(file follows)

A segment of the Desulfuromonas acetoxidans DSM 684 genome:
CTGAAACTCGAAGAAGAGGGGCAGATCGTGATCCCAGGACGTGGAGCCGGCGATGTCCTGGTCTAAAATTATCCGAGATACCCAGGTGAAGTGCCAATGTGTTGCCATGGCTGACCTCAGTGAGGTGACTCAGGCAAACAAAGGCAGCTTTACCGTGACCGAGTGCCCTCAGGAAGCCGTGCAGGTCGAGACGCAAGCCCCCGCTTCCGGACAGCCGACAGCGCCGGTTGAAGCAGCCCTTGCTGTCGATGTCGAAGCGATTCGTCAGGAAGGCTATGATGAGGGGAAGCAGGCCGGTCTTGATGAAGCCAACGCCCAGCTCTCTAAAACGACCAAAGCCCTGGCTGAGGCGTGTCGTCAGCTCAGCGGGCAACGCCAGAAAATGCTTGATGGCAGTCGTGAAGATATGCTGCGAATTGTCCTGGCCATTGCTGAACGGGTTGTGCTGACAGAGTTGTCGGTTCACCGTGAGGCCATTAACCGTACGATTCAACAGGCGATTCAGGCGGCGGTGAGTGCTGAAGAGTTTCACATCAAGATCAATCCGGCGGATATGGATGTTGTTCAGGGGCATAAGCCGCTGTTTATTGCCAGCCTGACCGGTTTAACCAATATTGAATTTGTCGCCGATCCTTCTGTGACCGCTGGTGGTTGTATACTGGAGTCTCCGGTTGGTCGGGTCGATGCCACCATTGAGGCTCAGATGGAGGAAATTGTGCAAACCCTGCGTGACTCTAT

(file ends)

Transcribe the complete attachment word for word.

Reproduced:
A segment of the Desulfuromonas acetoxidans DSM 684 genome:
CTGAAACTCGAAGAAGAGGGGCAGATCGTGATCCCAGGACGTGGAGCCGGCGATGTCCTGGTCTAAAATTATCCGAGATACCCAGGTGAAGTGCCAATGTGTTGCCATGGCTGACCTCAGTGAGGTGACTCAGGCAAACAAAGGCAGCTTTACCGTGACCGAGTGCCCTCAGGAAGCCGTGCAGGTCGAGACGCAAGCCCCCGCTTCCGGACAGCCGACAGCGCCGGTTGAAGCAGCCCTTGCTGTCGATGTCGAAGCGATTCGTCAGGAAGGCTATGATGAGGGGAAGCAGGCCGGTCTTGATGAAGCCAACGCCCAGCTCTCTAAAACGACCAAAGCCCTGGCTGAGGCGTGTCGTCAGCTCAGCGGGCAACGCCAGAAAATGCTTGATGGCAGTCGTGAAGATATGCTGCGAATTGTCCTGGCCATTGCTGAACGGGTTGTGCTGACAGAGTTGTCGGTTCACCGTGAGGCCATTAACCGTACGATTCAACAGGCGATTCAGGCGGCGGTGAGTGCTGAAGAGTTTCACATCAAGATCAATCCGGCGGATATGGATGTTGTTCAGGGGCATAAGCCGCTGTTTATTGCCAGCCTGACCGGTTTAACCAATATTGAATTTGTCGCCGATCCTTCTGTGACCGCTGGTGGTTGTATACTGGAGTCTCCGGTTGGTCGGGTCGATGCCACCATTGAGGCTCAGATGGAGGAAATTGTGCAAACCCTGCGTGACTCTAT